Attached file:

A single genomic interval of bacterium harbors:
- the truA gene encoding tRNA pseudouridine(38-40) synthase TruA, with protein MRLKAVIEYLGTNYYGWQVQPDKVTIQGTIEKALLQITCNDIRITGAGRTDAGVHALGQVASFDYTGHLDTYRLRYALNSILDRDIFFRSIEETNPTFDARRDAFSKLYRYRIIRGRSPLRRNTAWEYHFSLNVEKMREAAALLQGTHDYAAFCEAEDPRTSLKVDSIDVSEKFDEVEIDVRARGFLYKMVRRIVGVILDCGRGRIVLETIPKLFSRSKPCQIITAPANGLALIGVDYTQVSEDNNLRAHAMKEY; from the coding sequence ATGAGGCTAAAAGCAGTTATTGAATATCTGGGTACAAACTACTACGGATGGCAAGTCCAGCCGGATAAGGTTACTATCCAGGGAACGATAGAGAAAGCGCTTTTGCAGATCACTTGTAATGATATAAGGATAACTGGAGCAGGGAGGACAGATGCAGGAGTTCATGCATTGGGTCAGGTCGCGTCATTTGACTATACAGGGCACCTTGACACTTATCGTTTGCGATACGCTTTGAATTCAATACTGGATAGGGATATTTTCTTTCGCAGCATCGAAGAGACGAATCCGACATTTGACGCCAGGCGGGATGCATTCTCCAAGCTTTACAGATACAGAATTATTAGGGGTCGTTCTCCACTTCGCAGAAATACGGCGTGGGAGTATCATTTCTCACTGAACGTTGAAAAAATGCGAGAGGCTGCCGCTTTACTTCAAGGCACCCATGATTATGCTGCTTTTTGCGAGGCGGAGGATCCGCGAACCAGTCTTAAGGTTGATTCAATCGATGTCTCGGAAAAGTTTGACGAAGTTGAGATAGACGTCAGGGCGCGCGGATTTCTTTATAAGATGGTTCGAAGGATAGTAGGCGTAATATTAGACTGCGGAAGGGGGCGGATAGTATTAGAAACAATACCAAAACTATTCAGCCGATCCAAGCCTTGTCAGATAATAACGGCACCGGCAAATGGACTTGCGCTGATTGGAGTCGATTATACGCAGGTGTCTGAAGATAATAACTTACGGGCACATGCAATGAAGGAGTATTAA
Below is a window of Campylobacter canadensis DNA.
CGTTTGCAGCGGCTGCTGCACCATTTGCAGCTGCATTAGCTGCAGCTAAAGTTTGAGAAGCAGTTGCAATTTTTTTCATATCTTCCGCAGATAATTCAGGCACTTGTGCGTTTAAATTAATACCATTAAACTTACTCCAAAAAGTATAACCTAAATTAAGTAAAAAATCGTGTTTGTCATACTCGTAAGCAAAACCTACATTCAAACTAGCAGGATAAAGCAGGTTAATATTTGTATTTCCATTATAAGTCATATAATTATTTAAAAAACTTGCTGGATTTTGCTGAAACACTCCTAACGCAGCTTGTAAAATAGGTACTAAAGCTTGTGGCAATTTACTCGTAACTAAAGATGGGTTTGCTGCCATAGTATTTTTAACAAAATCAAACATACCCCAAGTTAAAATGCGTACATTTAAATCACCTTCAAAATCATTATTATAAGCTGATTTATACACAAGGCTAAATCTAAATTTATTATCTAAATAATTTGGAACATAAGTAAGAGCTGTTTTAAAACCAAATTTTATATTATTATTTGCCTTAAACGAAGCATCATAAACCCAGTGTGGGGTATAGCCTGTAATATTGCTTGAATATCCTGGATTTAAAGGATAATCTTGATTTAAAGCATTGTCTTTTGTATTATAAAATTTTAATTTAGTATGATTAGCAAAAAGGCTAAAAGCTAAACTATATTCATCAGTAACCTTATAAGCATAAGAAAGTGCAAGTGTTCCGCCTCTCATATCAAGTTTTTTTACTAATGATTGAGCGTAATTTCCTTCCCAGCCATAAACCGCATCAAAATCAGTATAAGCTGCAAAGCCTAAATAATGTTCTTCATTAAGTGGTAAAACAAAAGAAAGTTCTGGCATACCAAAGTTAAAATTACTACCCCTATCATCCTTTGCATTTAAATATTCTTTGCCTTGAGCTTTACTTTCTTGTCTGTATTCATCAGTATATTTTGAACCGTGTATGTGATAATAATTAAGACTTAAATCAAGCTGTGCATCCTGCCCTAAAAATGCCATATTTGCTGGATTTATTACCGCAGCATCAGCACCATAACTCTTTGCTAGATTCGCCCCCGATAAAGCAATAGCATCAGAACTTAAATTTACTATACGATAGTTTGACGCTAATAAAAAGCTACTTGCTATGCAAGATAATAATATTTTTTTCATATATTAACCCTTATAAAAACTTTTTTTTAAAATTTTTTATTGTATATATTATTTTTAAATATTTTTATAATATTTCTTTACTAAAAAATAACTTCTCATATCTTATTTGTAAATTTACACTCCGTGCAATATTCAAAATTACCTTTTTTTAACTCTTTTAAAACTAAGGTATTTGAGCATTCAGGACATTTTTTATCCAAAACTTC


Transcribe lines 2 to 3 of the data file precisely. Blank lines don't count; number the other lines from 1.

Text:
- the truA gene encoding tRNA pseudouridine(38-40) synthase TruA, with protein MRLKAVIEYLGTNYYGWQVQPDKVTIQGTIEKALLQITCNDIRITGAGRTDAGVHALGQVASFDYTGHLDTYRLRYALNSILDRDIFFRSIEETNPTFDARRDAFSKLYRYRIIRGRSPLRRNTAWEYHFSLNVEKMREAAALLQGTHDYAAFCEAEDPRTSLKVDSIDVSEKFDEVEIDVRARGFLYKMVRRIVGVILDCGRGRIVLETIPKLFSRSKPCQIITAPANGLALIGVDYTQVSEDNNLRAHAMKEY; from the coding sequence ATGAGGCTAAAAGCAGTTATTGAATATCTGGGTACAAACTACTACGGATGGCAAGTCCAGCCGGATAAGGTTACTATCCAGGGAACGATAGAGAAAGCGCTTTTGCAGATCACTTGTAATGATATAAGGATAACTGGAGCAGGGAGGACAGATGCAGGAGTTCATGCATTGGGTCAGGTCGCGTCATTTGACTATACAGGGCACCTTGACACTTATCGTTTGCGATACGCTTTGAATTCAATACTGGATAGGGATATTTTCTTTCGCAGCATCGAAGAGACGAATCCGACATTTGACGCCAGGCGGGATGCATTCTCCAAGCTTTACAGATACAGAATTATTAGGGGTCGTTCTCCACTTCGCAGAAATACGGCGTGGGAGTATCATTTCTCACTGAACGTTGAAAAAATGCGAGAGGCTGCCGCTTTACTTCAAGGCACCCATGATTATGCTGCTTTTTGCGAGGCGGAGGATCCGCGAACCAGTCTTAAGGTTGATTCAATCGATGTCTCGGAAAAGTTTGACGAAGTTGAGATAGACGTCAGGGCGCGCGGATTTCTTTATAAGATGGTTCGAAGGATAGTAGGCGTAATATTAGACTGCGGAAGGGGGCGGATAGTATTAGAAACAATACCAAAACTATTCAGCCGATCCAAGCCTTGTCAGATAATAACGGCACCGGCAAATGGACTTGCGCTGATTGGAGTCGATTATACGCAGGTGTCTGAAGATAATAACTTACGGGCACATGCAATGAAGGAGTATTAA
Below is a window of Campylobacter canadensis DNA.